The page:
The end of the Covid-19 crisis in the United States is in sight, thanks to effective vaccines being deployed on a massive scale. But the still growing death toll will leave behind millions of bereaved people, wracked by the suffering that the loss of a loved one can bring. This is a public health crisis with consequences that may last generations, and for which we do not currently have the policy tools or resources to address.
We first need to get a sense of the scope of our national grief. Researchers are just beginning to count the bereaved, and while current estimates suggest five million Americans have lost a loved one to Covid-19, the final tally is likely to be much larger.
Ashton Verdery, an associate professor of sociology and demography at Pennsylvania State University, recently led a study that introduced the Covid-19 Bereavement Multiplier. By his team’s calculus, for every person who dies of Covid-19, nine loved ones are left behind.
To arrive at that number, the researchers included the losses of spouses, siblings, parents, children and grandparents. If other relationships like nieces, nephews, aunts, uncles, stepparents and friends are taken into account, “you may get 10 times or more” people in grief, Mr. Verdery said.
I know, from losing my parents at a young age, that grief plays out in waves across one’s life and has no clear ending. We should be prepared for another health catastrophe; while the Covid-19 vaccines can put a cap on the burden, they can’t halt or alleviate the pain. A recent study found that at least 37,000 children in the United States have lost a parent to Covid-19 so far.
Experts and grief organizations are asking American leaders to address this growing crisis. Evermore, one of the nonprofits that I have collaborated with in the past, is calling for the Biden administration to establish the first White House office of bereavement care to respond to the emotional and financial needs of grieving people after tragedy.
Another coalition of national bereavement organizations and grief researchers recently wrote to President Biden urging him to fund grief intervention services, including training to educate the public and professionals such as social workers, psychologists, teachers and clergy on how to assist the grieving.
Grass-roots groups like Covid Survivors for Change and Marked by Covid have lobbied at the state and federal level for accountability to relatives of victims, including public and online spaces for mourning and remembrance and compensation for families of people lost to Covid-19.
The effects of grief can be as physical as the symptoms of any disease. The short and long-term impacts are well-studied and include trouble sleeping, higher blood pressure, depression and anxiety. Studies have found that people who lose a spouse die earlier than their married peers. Children who experience loss of a parent may suffer lasting consequences, including lower grades and failing school, as well as increased experimentation with drugs and alcohol.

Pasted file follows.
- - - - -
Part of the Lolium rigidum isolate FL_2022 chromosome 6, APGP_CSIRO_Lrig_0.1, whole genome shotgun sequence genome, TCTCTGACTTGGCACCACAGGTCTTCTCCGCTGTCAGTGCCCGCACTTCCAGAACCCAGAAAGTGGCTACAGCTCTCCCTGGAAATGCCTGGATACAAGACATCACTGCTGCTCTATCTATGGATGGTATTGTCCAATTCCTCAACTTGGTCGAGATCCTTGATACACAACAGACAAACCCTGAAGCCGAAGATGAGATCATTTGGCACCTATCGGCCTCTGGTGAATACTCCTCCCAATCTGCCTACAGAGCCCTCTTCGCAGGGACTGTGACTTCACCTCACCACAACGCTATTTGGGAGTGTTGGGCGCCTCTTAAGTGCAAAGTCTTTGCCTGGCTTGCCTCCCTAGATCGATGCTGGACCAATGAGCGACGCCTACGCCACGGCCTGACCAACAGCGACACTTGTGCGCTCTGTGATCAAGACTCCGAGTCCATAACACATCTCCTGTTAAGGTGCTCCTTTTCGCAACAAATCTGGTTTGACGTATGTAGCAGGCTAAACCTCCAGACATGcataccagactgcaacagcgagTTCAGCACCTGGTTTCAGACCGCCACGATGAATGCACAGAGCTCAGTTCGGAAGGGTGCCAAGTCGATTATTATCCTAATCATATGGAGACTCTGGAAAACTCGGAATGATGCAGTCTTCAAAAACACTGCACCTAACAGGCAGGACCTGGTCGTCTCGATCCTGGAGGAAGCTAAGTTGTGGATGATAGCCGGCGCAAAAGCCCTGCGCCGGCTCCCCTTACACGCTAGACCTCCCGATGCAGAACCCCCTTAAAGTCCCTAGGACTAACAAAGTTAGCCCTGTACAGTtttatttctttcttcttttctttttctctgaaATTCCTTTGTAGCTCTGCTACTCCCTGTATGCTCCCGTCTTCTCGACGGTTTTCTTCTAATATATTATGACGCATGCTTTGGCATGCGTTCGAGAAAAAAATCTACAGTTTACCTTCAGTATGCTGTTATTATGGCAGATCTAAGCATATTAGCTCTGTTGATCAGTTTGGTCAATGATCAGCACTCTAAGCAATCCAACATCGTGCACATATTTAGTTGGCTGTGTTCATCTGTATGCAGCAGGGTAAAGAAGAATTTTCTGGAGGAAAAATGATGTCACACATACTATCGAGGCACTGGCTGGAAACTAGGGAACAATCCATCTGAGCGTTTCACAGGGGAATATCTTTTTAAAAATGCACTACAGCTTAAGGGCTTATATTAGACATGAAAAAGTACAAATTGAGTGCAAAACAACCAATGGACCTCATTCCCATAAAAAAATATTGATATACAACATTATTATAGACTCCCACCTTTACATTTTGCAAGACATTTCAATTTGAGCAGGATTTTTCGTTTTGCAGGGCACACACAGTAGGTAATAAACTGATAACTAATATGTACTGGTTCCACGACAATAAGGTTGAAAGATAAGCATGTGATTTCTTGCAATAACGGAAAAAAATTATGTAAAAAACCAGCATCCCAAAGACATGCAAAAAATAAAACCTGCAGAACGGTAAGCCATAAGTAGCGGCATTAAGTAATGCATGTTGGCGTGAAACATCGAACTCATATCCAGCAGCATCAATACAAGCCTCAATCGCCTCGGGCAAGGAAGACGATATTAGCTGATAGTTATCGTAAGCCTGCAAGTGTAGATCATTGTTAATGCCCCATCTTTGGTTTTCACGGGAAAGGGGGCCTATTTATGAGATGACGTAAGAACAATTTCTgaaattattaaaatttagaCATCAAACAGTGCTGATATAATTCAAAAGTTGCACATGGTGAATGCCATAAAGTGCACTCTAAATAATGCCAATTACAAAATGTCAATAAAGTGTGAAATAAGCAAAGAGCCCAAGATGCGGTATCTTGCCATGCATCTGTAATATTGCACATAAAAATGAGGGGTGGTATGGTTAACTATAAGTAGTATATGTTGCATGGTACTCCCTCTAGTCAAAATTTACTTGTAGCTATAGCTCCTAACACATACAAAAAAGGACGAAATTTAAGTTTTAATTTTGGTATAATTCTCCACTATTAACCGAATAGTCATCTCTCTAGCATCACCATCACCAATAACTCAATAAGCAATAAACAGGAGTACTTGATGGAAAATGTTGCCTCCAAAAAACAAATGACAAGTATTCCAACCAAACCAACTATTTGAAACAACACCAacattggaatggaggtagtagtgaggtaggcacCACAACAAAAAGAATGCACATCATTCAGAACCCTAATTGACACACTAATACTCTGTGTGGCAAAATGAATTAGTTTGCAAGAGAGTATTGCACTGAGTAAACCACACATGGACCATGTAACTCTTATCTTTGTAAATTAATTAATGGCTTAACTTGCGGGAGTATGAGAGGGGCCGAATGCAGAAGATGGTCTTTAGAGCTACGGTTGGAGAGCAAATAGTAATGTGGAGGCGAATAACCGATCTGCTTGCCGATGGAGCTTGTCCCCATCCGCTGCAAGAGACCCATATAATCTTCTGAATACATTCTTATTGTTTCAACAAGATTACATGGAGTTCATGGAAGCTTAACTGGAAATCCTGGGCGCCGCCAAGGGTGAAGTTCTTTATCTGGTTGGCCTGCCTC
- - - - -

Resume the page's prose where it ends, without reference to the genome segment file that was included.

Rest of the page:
The social effects can be drastic as well. Nearly 90 percent of young people in the juvenile justice system report having experienced the death of at least one loved one. And although grief is a universal experience, it can contribute to lifelong racial inequality, as Black Americans experience the loss of loved ones far more frequently and earlier in life than white Americans, contributing to differences in mental and physical health outcomes.
“Grief should be investigated the same way we examine other public health indicators like obesity, smoking and drinking,” said Dr. Toni Miles, a professor of epidemiology and biostatistics at the College of Public Health at the University of Georgia.
After conducting a statewide health survey three years ago, Dr. Miles discovered that 45 percent of Georgia residents over 18 indicated they were newly bereaved. The findings suggested that grief was far more prevalent than the other three risk factors, she said.
Viewing grief as a threat to overall health could pave the way for prevention efforts — including financial assistance — that help individuals navigate life-altering changes, such as shifts in family income and housing. “We need systemic change to protect those who are left behind,” Dr. Miles told me.
A White House office of bereavement care is a necessary start, and could benefit families who have lost loved ones to other causes, such as gun violence. There are early signs that this administration could be the one to embrace bereavement care. Starting Monday, people who paid for the funeral and burial expenses of someone who died from Covid-19 can apply for up to $9,000 in reimbursement, the Federal Emergency Management Agency recently announced.
Mr. Biden has spoken frequently from experience about the scars that grief can leave, and what it’s like to face the “empty chair around the kitchen table.” He has the chance to reduce the toll that loss takes on its victims and on all of us.
Allison Gilbert (@agilbertwriter) is an author and speaker. Her latest book is “Passed and Present: Keeping Memories of Loved Ones Alive.”
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